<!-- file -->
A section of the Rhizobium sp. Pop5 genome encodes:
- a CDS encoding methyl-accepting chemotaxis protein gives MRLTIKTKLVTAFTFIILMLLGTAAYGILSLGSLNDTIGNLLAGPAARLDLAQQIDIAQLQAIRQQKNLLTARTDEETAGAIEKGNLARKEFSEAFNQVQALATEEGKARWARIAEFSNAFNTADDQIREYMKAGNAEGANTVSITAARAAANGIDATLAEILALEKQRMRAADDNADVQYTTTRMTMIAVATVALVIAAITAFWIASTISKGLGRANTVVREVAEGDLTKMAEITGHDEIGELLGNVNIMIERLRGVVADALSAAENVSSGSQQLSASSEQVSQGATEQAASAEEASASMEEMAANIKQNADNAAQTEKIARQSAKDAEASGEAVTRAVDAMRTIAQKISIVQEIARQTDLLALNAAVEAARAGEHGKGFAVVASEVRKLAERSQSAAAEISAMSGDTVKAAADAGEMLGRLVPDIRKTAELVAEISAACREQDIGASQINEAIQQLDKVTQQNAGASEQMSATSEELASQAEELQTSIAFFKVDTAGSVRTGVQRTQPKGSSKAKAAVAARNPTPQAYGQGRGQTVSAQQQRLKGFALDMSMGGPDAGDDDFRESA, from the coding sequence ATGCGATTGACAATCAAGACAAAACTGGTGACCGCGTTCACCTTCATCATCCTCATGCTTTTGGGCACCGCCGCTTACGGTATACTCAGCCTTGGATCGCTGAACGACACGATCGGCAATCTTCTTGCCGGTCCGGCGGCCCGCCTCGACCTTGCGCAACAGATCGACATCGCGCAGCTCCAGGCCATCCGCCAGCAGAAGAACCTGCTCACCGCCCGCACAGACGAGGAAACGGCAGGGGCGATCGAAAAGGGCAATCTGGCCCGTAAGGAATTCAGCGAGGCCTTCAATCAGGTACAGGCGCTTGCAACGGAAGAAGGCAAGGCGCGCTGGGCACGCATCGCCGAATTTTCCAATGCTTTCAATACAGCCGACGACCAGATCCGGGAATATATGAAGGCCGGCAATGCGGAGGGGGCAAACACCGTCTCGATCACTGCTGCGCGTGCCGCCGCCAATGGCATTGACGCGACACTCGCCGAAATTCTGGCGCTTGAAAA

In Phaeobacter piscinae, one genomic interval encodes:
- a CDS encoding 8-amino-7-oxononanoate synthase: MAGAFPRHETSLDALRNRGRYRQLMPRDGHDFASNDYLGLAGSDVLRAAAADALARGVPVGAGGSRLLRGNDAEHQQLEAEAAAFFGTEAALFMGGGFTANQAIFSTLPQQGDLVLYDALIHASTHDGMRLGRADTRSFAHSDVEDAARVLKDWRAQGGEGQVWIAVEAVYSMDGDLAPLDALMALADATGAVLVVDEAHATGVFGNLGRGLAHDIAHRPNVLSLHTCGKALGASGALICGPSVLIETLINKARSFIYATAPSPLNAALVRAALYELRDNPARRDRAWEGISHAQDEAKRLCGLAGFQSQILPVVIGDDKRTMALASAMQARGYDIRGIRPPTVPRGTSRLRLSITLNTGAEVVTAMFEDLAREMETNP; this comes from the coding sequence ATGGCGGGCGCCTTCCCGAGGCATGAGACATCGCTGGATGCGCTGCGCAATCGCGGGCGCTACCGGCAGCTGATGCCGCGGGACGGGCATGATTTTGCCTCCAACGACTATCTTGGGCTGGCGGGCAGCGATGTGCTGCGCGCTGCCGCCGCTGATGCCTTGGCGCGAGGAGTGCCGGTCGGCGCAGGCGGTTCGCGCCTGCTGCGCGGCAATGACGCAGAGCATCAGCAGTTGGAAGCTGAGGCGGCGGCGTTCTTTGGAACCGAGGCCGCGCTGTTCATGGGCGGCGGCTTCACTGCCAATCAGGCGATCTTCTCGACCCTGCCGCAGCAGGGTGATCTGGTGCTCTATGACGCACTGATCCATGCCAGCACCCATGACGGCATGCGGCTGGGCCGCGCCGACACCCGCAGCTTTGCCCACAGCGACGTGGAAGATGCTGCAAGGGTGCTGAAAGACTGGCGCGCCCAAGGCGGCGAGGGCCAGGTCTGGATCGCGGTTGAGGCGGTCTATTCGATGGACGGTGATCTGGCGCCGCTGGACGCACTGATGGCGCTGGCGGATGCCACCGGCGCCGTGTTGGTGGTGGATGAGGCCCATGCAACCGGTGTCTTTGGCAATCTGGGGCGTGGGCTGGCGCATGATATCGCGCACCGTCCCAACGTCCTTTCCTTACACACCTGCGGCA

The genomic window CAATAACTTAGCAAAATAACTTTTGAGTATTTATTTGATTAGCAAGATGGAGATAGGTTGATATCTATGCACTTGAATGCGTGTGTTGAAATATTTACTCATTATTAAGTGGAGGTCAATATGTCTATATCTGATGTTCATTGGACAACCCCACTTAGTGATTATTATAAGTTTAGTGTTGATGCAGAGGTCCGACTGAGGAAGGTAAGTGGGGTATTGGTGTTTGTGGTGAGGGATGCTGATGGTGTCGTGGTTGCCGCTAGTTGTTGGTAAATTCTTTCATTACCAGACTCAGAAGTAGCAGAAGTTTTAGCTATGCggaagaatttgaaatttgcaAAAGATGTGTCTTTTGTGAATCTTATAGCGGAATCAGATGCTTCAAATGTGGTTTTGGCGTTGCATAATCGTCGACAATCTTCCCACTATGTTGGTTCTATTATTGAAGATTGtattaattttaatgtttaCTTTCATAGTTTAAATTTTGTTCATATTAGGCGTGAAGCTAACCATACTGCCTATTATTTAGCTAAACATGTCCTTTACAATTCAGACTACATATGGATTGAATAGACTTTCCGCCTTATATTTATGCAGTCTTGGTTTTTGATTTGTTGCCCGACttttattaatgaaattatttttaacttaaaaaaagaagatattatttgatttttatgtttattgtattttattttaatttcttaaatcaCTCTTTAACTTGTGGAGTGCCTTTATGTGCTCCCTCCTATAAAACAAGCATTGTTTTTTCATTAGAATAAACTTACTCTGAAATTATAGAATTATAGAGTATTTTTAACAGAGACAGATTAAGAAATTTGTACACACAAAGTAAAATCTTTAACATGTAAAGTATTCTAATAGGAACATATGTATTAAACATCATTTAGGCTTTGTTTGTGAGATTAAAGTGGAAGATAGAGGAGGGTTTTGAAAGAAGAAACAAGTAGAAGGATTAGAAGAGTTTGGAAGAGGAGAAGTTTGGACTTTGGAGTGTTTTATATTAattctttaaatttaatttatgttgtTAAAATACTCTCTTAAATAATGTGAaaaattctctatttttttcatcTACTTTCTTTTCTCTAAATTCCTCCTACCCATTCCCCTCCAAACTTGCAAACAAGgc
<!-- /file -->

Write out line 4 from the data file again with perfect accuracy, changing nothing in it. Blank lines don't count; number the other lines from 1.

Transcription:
- a CDS encoding 8-amino-7-oxononanoate synthase: MAGAFPRHETSLDALRNRGRYRQLMPRDGHDFASNDYLGLAGSDVLRAAAADALARGVPVGAGGSRLLRGNDAEHQQLEAEAAAFFGTEAALFMGGGFTANQAIFSTLPQQGDLVLYDALIHASTHDGMRLGRADTRSFAHSDVEDAARVLKDWRAQGGEGQVWIAVEAVYSMDGDLAPLDALMALADATGAVLVVDEAHATGVFGNLGRGLAHDIAHRPNVLSLHTCGKALGASGALICGPSVLIETLINKARSFIYATAPSPLNAALVRAALYELRDNPARRDRAWEGISHAQDEAKRLCGLAGFQSQILPVVIGDDKRTMALASAMQARGYDIRGIRPPTVPRGTSRLRLSITLNTGAEVVTAMFEDLAREMETNP; this comes from the coding sequence ATGGCGGGCGCCTTCCCGAGGCATGAGACATCGCTGGATGCGCTGCGCAATCGCGGGCGCTACCGGCAGCTGATGCCGCGGGACGGGCATGATTTTGCCTCCAACGACTATCTTGGGCTGGCGGGCAGCGATGTGCTGCGCGCTGCCGCCGCTGATGCCTTGGCGCGAGGAGTGCCGGTCGGCGCAGGCGGTTCGCGCCTGCTGCGCGGCAATGACGCAGAGCATCAGCAGTTGGAAGCTGAGGCGGCGGCGTTCTTTGGAACCGAGGCCGCGCTGTTCATGGGCGGCGGCTTCACTGCCAATCAGGCGATCTTCTCGACCCTGCCGCAGCAGGGTGATCTGGTGCTCTATGACGCACTGATCCATGCCAGCACCCATGACGGCATGCGGCTGGGCCGCGCCGACACCCGCAGCTTTGCCCACAGCGACGTGGAAGATGCTGCAAGGGTGCTGAAAGACTGGCGCGCCCAAGGCGGCGAGGGCCAGGTCTGGATCGCGGTTGAGGCGGTCTATTCGATGGACGGTGATCTGGCGCCGCTGGACGCACTGATGGCGCTGGCGGATGCCACCGGCGCCGTGTTGGTGGTGGATGAGGCCCATGCAACCGGTGTCTTTGGCAATCTGGGGCGTGGGCTGGCGCATGATATCGCGCACCGTCCCAACGTCCTTTCCTTACACACCTGCGGCA